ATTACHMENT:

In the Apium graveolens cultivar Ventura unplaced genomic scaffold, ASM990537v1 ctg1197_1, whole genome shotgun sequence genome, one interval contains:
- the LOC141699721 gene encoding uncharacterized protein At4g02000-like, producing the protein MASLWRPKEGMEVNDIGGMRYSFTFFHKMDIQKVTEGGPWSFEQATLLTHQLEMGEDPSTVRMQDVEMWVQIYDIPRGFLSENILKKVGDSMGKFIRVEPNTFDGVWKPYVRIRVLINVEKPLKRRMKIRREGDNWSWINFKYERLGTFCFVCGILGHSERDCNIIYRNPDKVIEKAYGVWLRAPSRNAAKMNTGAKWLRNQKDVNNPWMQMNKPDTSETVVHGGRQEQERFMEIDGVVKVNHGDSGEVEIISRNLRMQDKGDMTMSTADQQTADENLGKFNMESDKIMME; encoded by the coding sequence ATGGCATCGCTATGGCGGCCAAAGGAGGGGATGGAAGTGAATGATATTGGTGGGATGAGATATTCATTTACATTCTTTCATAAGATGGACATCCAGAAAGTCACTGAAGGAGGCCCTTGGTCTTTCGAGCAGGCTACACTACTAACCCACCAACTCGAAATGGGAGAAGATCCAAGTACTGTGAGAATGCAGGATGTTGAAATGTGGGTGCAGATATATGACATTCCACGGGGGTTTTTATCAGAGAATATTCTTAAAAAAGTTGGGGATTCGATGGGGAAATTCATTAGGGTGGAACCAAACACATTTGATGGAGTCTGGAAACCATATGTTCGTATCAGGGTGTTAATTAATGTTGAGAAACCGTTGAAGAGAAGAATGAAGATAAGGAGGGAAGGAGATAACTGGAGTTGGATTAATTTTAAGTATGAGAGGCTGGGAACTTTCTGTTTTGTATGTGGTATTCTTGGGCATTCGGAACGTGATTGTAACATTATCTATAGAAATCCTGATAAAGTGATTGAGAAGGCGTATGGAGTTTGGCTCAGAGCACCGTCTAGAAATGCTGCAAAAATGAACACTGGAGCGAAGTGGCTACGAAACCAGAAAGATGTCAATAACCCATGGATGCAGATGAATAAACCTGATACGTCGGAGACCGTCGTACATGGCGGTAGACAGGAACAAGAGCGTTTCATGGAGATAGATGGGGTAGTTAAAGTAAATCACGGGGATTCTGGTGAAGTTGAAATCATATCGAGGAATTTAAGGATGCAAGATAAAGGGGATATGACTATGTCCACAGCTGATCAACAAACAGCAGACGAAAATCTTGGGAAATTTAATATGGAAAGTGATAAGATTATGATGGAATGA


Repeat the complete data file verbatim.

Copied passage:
In the Apium graveolens cultivar Ventura unplaced genomic scaffold, ASM990537v1 ctg1197_1, whole genome shotgun sequence genome, one interval contains:
- the LOC141699721 gene encoding uncharacterized protein At4g02000-like, producing the protein MASLWRPKEGMEVNDIGGMRYSFTFFHKMDIQKVTEGGPWSFEQATLLTHQLEMGEDPSTVRMQDVEMWVQIYDIPRGFLSENILKKVGDSMGKFIRVEPNTFDGVWKPYVRIRVLINVEKPLKRRMKIRREGDNWSWINFKYERLGTFCFVCGILGHSERDCNIIYRNPDKVIEKAYGVWLRAPSRNAAKMNTGAKWLRNQKDVNNPWMQMNKPDTSETVVHGGRQEQERFMEIDGVVKVNHGDSGEVEIISRNLRMQDKGDMTMSTADQQTADENLGKFNMESDKIMME; encoded by the coding sequence ATGGCATCGCTATGGCGGCCAAAGGAGGGGATGGAAGTGAATGATATTGGTGGGATGAGATATTCATTTACATTCTTTCATAAGATGGACATCCAGAAAGTCACTGAAGGAGGCCCTTGGTCTTTCGAGCAGGCTACACTACTAACCCACCAACTCGAAATGGGAGAAGATCCAAGTACTGTGAGAATGCAGGATGTTGAAATGTGGGTGCAGATATATGACATTCCACGGGGGTTTTTATCAGAGAATATTCTTAAAAAAGTTGGGGATTCGATGGGGAAATTCATTAGGGTGGAACCAAACACATTTGATGGAGTCTGGAAACCATATGTTCGTATCAGGGTGTTAATTAATGTTGAGAAACCGTTGAAGAGAAGAATGAAGATAAGGAGGGAAGGAGATAACTGGAGTTGGATTAATTTTAAGTATGAGAGGCTGGGAACTTTCTGTTTTGTATGTGGTATTCTTGGGCATTCGGAACGTGATTGTAACATTATCTATAGAAATCCTGATAAAGTGATTGAGAAGGCGTATGGAGTTTGGCTCAGAGCACCGTCTAGAAATGCTGCAAAAATGAACACTGGAGCGAAGTGGCTACGAAACCAGAAAGATGTCAATAACCCATGGATGCAGATGAATAAACCTGATACGTCGGAGACCGTCGTACATGGCGGTAGACAGGAACAAGAGCGTTTCATGGAGATAGATGGGGTAGTTAAAGTAAATCACGGGGATTCTGGTGAAGTTGAAATCATATCGAGGAATTTAAGGATGCAAGATAAAGGGGATATGACTATGTCCACAGCTGATCAACAAACAGCAGACGAAAATCTTGGGAAATTTAATATGGAAAGTGATAAGATTATGATGGAATGA